Many people say you need to pull in your horns when things are slow. Certainly if you interpret this as meaning to not spend money loosely, I totally agree. If you interpret it as meaning to put your plans to progress on moth balls, I suggest that you reconsider your options. You might be missing a real opportunity. Apparently quite a few pallet people agree with this statement because most pallet machinery exhibitors at the recent Richmond EXPO shared with me that they had a good show. The pallet industry is still interested in buying the right machinery and pushing ahead into the future; however it does require some temperance in attitude.
Tom said, “When times are good, people want to lend you money. Borrow money when times are good for lower interest rates and better terms. When things are good, refinance if you can get it back fast enough. Put aside some money during the good times and you will be able to ride through rough periods. Also pay down debt when possible during better cash flow times.”
Diversify Product Lines
One way of standing out as a supplier and increasing both business and profit is to offer better or different products. While it is true that differentiating yourself in the pallet supplier arena is more difficult than it may be in many industries, it can still be done.
Many pallet companies are setup to produce odd sized pallets, containers, or pallets that utilize unique designs. This kind of product may require more emphasis on marketing and extra hand-holding, but it may be more profitable and survive a slow economy better. If you are going to focus on high volume markets, whether manufacturing or recycling pallets, you need to focus heavily on production efficiency.
You have heard it said that there is nothing new under the sun. While there is some truth here, it also camouflages opportunities. One of the ways that pallet people have injected profitable opportunities into their business mix over the years is to provide a special service to customers. Over the last few years, heat treating pallets has been the most common add-on service. First movers experienced the highest benefit. It now appears that the market has stabilized somewhat with prices dropping for this service in many markets. This trend is likely to continue, especially if heat treatment becomes required for domestic transit.
The possibility of manufacturing Europallets has surfaced over the last year. The EPAL leadership reported a heavy interest level at the recent Richmond Expo; they indicate that several major U.S. pallet manufacturers are working to become the first registered Europallet manufacturer in the U.S. Many Europallets are shipped out of the U.S. even though a dependable supply of new Europallets has not been available. Some people believe that the demand for Europallets is out there as an opportunity. A major point to be made is that we are increasingly becoming involved in a global market.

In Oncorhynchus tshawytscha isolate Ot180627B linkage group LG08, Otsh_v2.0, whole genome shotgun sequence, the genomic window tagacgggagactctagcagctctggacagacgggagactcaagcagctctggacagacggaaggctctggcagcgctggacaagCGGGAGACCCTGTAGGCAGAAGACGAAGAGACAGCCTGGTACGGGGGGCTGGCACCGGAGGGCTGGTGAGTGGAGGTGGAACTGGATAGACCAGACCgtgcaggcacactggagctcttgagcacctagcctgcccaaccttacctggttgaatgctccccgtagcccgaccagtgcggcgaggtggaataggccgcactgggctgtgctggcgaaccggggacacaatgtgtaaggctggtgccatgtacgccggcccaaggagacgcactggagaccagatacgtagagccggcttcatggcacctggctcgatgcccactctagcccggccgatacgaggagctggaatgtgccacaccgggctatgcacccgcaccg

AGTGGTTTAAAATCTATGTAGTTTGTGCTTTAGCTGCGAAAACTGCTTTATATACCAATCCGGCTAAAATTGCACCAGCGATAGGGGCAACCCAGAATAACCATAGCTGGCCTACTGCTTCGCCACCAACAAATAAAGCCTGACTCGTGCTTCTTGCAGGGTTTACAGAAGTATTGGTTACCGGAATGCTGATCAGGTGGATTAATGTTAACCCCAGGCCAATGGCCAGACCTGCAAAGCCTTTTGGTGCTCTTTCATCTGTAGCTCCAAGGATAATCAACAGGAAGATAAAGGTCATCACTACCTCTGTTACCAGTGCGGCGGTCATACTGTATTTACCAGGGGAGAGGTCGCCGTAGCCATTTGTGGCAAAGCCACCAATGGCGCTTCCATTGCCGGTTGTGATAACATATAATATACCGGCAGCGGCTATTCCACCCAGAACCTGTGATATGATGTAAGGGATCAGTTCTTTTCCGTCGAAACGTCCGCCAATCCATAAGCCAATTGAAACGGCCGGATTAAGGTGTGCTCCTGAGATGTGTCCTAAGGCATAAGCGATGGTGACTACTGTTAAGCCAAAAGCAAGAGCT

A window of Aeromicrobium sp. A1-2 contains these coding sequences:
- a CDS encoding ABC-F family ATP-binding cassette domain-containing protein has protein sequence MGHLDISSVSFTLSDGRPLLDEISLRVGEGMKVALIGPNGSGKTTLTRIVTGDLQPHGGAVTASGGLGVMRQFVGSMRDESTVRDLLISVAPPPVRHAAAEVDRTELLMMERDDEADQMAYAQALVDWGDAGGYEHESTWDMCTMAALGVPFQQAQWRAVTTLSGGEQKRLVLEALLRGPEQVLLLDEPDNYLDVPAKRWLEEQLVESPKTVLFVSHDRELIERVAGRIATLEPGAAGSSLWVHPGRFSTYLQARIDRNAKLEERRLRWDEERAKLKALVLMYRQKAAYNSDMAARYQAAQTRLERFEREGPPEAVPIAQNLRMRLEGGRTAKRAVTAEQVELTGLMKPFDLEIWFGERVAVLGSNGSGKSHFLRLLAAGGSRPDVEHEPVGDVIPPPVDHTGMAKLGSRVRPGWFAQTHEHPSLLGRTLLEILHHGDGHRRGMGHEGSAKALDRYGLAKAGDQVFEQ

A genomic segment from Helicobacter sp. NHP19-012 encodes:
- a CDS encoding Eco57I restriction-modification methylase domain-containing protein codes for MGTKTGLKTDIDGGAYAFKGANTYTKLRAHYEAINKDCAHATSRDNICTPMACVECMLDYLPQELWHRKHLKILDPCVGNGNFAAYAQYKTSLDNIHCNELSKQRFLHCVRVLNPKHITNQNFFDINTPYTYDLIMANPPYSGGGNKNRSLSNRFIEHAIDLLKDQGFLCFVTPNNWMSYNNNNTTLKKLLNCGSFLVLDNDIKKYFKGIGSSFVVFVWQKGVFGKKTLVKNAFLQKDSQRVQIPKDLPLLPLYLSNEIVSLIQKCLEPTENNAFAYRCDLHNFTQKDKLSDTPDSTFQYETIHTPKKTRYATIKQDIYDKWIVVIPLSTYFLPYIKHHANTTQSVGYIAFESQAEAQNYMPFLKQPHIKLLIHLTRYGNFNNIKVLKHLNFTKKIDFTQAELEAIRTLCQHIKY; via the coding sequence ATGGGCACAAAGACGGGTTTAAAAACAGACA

Transportation and reverse logistics function now look like some of the greatest opportunities to differentiate your company. This includes retrieval, recovery and disposal of things beyond just the typical wooden pallet.
Is there a way to increase your customer base in the mainstream pallet market during a recession? The answer to this question is always yes if you work hard enough on developing new customers at competitive prices, maybe highly competitive prices. A good friend once shared an idea that might be worth considering. If you go after a high volume account, your pencil is going to have to be sharp. In addition, you might be putting a target on your back by encouraging others to come aggressively after your major accounts.
But you might be able to increase your business profitably in smaller steps by going after major accounts but only looking for a portion of their demand. Picking up several loads a month spread over multiple customers may help you get more business and do so without drawing unnecessary attention to your presence. Every large pallet using company might find it valuable to have more than one supplier.
You don’t have to ask a pallet supplier twice if he is familiar with the problems associated with raising prices, or sometimes even maintaining prices. When you have an opportunity to quote, do you quote high enough to cover higher fuel, nail, and lumber costs?
Tom suggested, “If you are asked to quote and your business is in jeopardy, you might bid a break-even price to stay in business until the economy turns around. You may have to do this if you do not feel there is another choice that will give you the business and your cash flow is anxious for the dollars.”
Knowing when to raise prices to recover higher costs and when not to, or when to hold it and when to fold it, is a function of many factors. The most important thing is to have good customer relationships and trust. If your customers know you have a track record of being fair and dependable, they are more likely to listen and understand. Keep in mind that they have businesses to run as well and sometimes their options are limited. They may want to listen, so give them every reason to do so.
Some customers will immediately throw out the low and high bids because they are concerned whether or not unusually low bids are capable of delivering. In unstable conditions, a buyer should be suspicious of guaranteed long-term prices. How can a supplier guarantee prices and also guarantee he can follow through?
Distinguish yourself and convince customers of your worth. This is the challenge of any business in any industry. Tom had some suggestions, “Recyclers can distinguish themselves with better equipment to serve their customers. Man your phones with a pleasant live person who speaks good English. Take your major accounts out to lunch; look and act professionally. We have used power point presentations with customers to show them the equipment investments we have made to benefit both efficiency and quality.”